Before Pennsylvania, Before the U.S., Before England: The Germans as the Progenitors (1884) of No-Fault Liability for Work Accidents
View the article: The Progenitor German Model of Workers’ Compensation
The Pennsylvania Act, and the workers’ compensation system in general, were modeled on the British Workers’ Compensation Acts of 1897 and 1906. Indeed, early Board and court decisions resolving issues arising under the 1915 Pennsylvania Act frequently invoked the authority of published decisions of English courts. Those early Pennsylvania adjudicators did so with good reason, as much of the initial Pennsylvania Act was taken word-for-word from its English progenitor. We learn from Mr. John Kleeberg’s 2003 article, however, that Germany – or to be more precise, Prussia – preceded England in the enactment of social insurance laws.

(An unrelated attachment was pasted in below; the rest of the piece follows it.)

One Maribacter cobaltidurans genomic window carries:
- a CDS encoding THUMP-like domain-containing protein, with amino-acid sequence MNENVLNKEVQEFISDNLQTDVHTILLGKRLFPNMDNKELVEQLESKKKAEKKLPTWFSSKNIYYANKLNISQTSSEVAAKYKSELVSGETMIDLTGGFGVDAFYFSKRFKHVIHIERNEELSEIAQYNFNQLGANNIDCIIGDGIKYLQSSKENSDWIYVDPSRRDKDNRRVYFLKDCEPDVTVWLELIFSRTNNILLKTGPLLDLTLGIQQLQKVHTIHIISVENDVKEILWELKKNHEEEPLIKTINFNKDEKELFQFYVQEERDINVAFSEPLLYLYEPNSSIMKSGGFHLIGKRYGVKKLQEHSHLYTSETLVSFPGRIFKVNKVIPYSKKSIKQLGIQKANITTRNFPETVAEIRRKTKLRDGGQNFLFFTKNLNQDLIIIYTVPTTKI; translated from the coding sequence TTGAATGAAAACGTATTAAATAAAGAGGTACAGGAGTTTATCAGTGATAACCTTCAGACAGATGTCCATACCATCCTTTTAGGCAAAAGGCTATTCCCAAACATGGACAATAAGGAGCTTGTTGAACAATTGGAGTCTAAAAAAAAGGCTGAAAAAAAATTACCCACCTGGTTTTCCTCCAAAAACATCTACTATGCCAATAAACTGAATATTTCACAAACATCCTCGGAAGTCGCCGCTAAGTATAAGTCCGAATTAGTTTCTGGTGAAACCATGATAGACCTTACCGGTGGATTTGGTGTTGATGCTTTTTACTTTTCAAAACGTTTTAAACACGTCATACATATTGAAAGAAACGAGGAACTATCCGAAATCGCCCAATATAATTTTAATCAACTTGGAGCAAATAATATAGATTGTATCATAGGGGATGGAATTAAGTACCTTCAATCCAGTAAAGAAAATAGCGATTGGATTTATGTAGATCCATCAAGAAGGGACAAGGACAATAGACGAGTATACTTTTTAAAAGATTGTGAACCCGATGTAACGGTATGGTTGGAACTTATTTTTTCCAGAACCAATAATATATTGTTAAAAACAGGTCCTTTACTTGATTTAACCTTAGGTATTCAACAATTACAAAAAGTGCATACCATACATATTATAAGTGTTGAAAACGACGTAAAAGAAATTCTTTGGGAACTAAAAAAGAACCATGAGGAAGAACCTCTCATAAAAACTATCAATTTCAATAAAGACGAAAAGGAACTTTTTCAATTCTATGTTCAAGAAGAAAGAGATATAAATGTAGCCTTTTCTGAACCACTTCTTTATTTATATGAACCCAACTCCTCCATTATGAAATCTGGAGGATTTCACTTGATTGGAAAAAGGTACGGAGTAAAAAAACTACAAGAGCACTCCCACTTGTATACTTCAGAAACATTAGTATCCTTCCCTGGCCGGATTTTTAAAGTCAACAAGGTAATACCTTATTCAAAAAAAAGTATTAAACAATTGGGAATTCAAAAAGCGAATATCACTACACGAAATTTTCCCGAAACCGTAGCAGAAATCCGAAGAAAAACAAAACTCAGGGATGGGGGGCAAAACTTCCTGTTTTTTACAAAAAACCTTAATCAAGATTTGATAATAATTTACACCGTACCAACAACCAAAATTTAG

Kleeberg’s succinct account. One will be able to tell that the more ambitious German model, though influential throughout Europe, ultimately did not win out in the U.S.